As stated, this is exploration 'work-in-progress' ... stay tuned, but DO NOT hold your breath :-))
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The image is getting 'busy'. I have added a colour key, so I know what is what, but the multiple overlaying of the text just creates a blur - non-readable. For the precise clear number one must view the LOG output text.
And nearer home, Orley, it becomes a 'mess' more than blurred!
Here the FG data set has not yet been synched up to the DAFIFT/Peel/X-Plane data set.
With this particularly simple Red, Green, Blue (RGB) I had the 'wild' idea that if I could really simplify the painting on a source basis, and animate the display cycling through showing the background grid with first just DAFIFT information, then FG, then Peel, and cycle fast enough, then where they fully agreed I should get WHITE, or at least GRAYISH.
Some of this 'combination' of colours can already be seen in both the above. Because of the close proximity of the DAFIFT and Peel/X-Plane data the edges on the runways look 'purple' - i.e. DAF R 'blue' plus Peel R 'red'. But you might ask, if the data represents a solid, almost immovable objects, plate tectonics aside, why are they 'different' at all.
For me some, or all of the answer lies in the 'maths'. On runways specifically, DAFIF gives the world coordinate of both center ends of the runway, while both Peel, and FG give the center - center, or geographic center of the runway. At certain scales on particular runways it is possible to see the DAFIFT 'blue' runways does not exactly surround the center line drawn. That is to say the final calculation of the two center ends to pixel locations, and the calculation using the heading and length to build a rectangle, and converting that set of coordinates to pixel locations do not agree.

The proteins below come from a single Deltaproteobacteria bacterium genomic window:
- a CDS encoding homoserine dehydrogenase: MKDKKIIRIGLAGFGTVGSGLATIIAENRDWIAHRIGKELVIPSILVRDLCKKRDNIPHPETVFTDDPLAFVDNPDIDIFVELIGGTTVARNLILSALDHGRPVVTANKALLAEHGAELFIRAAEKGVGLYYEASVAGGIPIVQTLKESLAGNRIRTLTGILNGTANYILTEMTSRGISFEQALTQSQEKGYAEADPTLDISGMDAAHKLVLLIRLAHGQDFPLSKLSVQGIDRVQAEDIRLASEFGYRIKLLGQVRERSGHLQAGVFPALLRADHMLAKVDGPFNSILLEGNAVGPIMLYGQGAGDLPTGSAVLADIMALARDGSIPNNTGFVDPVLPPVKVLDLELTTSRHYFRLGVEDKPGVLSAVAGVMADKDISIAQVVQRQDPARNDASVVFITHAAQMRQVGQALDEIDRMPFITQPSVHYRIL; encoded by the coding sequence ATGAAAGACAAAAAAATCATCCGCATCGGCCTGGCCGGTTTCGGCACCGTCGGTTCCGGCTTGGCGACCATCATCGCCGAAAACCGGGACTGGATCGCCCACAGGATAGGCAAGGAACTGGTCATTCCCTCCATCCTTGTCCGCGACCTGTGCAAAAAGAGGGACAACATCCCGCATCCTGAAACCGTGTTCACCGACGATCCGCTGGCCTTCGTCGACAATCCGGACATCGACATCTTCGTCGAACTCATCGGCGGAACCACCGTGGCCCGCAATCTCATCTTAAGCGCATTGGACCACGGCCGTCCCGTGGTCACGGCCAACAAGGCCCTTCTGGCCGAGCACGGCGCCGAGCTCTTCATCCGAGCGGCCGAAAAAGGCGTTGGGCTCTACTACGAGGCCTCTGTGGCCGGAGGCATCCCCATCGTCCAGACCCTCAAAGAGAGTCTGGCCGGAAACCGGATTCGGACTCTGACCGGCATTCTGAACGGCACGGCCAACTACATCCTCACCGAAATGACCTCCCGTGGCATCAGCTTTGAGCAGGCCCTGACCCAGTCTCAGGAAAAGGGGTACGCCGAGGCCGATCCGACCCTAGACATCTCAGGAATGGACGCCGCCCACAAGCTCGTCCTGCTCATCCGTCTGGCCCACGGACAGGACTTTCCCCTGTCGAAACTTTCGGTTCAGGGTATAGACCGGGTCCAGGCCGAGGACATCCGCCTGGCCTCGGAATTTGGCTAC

There is some very interesting math involved in say converting two positions (lat/lon/alt) to a distance and heading, even ignoring any altitude difference, or conversely getting a destination position from a given position, on a particular heading (true), for a specific distance.
When I first started my FS File Viewer, I grubbed it. I assumed a 'flat' world, stretching out from the equator, and made everything relative to a desired 'scale' number. Naturally as the latitude increased, or decreased, the 'distortion' became pronounced, but since I 'painted' everything with the same 'grey' math, some of the comparisons were valid.
When I eventually came across FlightGear, its source contained two 'beautiful' math babies, named geo_inverse_wgs_84 and geo_direct_wgs_84, and in their own words -
// given alt, lat1, lon1, lat2, lon2, calculate starting and ending
// az1, az2 and distance (s). Lat, lon, and azimuth are in degrees.
// distance in meters, and
// given, alt, lat1, lon1, az1 and distance (s), calculate lat2, lon2
// and az2. Lat, lon, and azimuth are in degrees. distance in meters
These allowed me to at least initially 'check' my 'grubby' FS File Viewer's math, and in the new fgsd, are the basis for ALL such calculations. Through Robin's site, I found another 'fascinating' set of equations, at URL Williams DOT best DOT vwh DOT net SLASH avform DOT htm, or Aviation Formulary, but I have not used these yet. Of course these, and other 'simple' formula mainly calculate the rhumb line, since mostly a true heading changes as you fly a great circle on our oblate spheroid, as you can read lots about in the above, all of which adds to the 'problem' of rendering our real world in a pixel world.
To read more on the precursor to fgsd, go Flight Simulator File Viewer
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